The Mediation Council of Illinois states that mediation promotes decision-making by the parties; minimizes the time, costs and emotional impact of a traditional court process; promotes resolution unique to that families’ goals; is informal and confidential; facilitates communication; and puts the best interests of the children first.
I also believe that mediation is a useful means of resolving these issues. With the assistance of a mediator, parties attempt to get past personal issues with each other and focus on the best interest of the child. Parties also realize that mediation is more cost-effective than attorneys’ fees and costs associated with contested child custody cases.

During the process of mediation, I take some time to explain what mediation is: that the parties work together to reach an agreement in the best interests of their minor children. Initially, I help the parties identify the issues or areas where they disagree and then work toward an agreement. As a mediator, I do not provide legal advice, counseling or therapy; my role is to serve as an impartial, non-adversarial facilitator between the parties.

In cases where mediation is successful, the parties are able to meet each other halfway and compromise for the best interests of the children. Keeping the best interests of the children as the priority is key to effective mediation. In cases in which no agreement was reached after at least three hours of mediation, a variety of circumstances contribute to the lack of an agreement. In my experience, the most common reason is that the parties are still hurt and angry about their present situation and unable to get past those feelings to focus on the children and not themselves. They may have difficulty being civil and communicating openly. Often, mediation is one of the first times they sit down and try to communicate without being in the presence of their attorneys. They have become accustomed to the adversarial nature of attorneys representing their interests. Mediation is a very different means of conflict resolution, and the parties may not be receptive to it.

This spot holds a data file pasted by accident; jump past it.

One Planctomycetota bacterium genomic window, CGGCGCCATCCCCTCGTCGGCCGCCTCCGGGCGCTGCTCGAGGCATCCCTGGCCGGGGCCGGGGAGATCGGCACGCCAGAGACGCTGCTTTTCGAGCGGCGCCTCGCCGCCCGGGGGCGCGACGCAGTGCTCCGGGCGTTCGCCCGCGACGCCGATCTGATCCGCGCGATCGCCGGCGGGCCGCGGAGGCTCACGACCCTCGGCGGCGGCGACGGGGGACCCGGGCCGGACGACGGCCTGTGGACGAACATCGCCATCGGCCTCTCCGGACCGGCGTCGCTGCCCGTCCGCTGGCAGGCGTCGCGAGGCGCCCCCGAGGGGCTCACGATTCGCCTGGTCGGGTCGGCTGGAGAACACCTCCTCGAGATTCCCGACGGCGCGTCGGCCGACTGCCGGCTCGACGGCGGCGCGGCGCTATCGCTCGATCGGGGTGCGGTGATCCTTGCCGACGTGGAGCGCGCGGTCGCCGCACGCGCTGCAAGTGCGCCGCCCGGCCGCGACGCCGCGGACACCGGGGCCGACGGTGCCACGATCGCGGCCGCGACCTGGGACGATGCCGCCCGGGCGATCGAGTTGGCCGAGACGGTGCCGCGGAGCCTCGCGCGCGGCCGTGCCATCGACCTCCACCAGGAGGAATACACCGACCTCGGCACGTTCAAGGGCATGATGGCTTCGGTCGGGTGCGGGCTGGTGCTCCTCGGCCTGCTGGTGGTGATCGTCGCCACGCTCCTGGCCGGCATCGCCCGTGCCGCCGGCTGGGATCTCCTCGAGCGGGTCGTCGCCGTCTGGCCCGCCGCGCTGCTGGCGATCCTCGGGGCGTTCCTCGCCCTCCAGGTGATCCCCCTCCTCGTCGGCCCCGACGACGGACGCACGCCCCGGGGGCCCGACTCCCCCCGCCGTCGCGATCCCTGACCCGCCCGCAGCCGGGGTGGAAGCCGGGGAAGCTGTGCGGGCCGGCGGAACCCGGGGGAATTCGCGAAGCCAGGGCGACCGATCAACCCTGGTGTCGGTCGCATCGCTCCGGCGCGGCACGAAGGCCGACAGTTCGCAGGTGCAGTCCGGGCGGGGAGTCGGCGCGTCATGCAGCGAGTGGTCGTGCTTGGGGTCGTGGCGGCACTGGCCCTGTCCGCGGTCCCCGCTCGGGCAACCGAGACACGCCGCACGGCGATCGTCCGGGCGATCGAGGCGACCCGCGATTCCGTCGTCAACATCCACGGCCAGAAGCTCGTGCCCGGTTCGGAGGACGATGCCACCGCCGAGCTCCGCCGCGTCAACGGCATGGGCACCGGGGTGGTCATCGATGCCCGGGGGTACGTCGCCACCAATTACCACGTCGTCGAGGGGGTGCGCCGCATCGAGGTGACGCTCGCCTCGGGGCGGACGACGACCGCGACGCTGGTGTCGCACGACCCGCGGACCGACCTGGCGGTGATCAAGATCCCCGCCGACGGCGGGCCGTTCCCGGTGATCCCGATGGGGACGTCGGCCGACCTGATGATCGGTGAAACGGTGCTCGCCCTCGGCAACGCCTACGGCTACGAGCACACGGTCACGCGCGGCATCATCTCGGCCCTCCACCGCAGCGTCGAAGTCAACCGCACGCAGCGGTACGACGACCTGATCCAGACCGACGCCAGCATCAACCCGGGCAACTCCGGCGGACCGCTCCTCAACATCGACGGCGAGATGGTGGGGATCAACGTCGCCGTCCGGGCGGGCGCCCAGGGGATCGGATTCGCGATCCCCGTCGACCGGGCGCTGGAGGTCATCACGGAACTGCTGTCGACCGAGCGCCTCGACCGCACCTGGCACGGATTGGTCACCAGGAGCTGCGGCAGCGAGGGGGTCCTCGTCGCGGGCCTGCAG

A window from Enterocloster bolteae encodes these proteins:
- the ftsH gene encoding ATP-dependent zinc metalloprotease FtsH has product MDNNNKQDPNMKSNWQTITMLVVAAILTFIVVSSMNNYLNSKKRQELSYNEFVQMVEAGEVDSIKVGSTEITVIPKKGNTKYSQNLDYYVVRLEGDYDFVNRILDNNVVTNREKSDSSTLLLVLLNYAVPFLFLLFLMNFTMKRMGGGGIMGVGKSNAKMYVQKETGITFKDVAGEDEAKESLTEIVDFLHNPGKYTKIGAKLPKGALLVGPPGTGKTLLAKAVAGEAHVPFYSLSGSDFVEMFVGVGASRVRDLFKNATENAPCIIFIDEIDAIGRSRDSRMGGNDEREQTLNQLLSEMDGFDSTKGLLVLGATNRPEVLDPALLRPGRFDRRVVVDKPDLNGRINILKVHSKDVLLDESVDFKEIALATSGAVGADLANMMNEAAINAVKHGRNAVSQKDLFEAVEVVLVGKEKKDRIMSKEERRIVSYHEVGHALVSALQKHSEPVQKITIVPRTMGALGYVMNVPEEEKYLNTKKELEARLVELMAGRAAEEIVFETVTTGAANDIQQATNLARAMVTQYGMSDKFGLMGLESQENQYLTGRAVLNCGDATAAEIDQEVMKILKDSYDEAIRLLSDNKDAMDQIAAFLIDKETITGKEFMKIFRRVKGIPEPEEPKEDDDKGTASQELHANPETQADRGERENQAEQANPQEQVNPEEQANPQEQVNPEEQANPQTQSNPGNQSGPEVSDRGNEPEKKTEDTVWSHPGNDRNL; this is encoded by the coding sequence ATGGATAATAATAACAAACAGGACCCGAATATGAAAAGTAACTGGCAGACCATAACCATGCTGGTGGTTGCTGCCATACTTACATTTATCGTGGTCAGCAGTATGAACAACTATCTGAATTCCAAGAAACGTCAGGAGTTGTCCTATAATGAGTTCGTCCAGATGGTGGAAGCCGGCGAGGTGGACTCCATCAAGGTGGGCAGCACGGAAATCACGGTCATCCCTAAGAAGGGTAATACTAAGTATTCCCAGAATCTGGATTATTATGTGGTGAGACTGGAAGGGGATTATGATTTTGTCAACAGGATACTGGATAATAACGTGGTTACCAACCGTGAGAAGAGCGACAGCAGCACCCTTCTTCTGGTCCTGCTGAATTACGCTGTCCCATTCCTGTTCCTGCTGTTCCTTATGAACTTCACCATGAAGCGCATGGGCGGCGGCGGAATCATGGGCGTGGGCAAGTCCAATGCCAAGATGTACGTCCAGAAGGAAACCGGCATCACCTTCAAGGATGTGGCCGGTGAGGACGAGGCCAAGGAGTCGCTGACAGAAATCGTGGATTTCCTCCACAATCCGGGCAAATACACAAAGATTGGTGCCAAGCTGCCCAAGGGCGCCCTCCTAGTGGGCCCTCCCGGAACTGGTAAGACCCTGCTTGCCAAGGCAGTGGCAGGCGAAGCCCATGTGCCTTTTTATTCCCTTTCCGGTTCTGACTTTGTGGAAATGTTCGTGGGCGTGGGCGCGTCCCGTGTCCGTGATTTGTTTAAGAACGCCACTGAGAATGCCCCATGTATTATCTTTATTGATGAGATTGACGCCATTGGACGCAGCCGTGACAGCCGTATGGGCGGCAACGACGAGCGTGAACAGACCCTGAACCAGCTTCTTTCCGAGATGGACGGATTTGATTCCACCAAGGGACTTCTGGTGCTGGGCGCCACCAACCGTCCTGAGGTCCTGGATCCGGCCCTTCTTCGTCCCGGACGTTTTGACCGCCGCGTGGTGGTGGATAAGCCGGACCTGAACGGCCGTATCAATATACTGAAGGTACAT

Mediation allows the parties to resolve issues unique to their family. Judge Jerelyn Maher commented during one of our continuing legal education courses that parents know their children better than anyone and are in the best position to determine their best interests. They should make every effort to be the ones who resolve the custody and visitation issues affecting their children.

After the initial divorce, can the parties return to mediation to resolve issues that may have arisen?

Mediation continues to be a useful means of conflict resolution long after the parties divorce. In Joint Parenting Agreements, the parties are required to return to mediation to work out any conflicts, such as a visitation schedule that no longer works or a school change that one parent wants and the other does not. They are required to mediate before looking to the traditional court system as a means of conflict resolution.

Can mediation work in the division of the marital estate as well as custody and visitation issues?

Parties are able to mediate all aspects of a divorce case if they so desire. We have many excellent family law mediators in central Illinois, many of whom have been mediating for several years.

What else would you like the readers to know about the benefits of mediation in regard to family law?

Mediation, like everything else in life, requires good faith and a committed effort. Mediation is here to stay and will continue to be used as a beneficial and cost-effective means of conflict resolution. The Peoria County Bar Association Subcommittee on Mediation chaired by Judge Jerelyn Maher continues to examine the process and challenges of mediation, and how to best work towards its continued success.

To learn more about family law mediation, go to the Peoria County website at iBi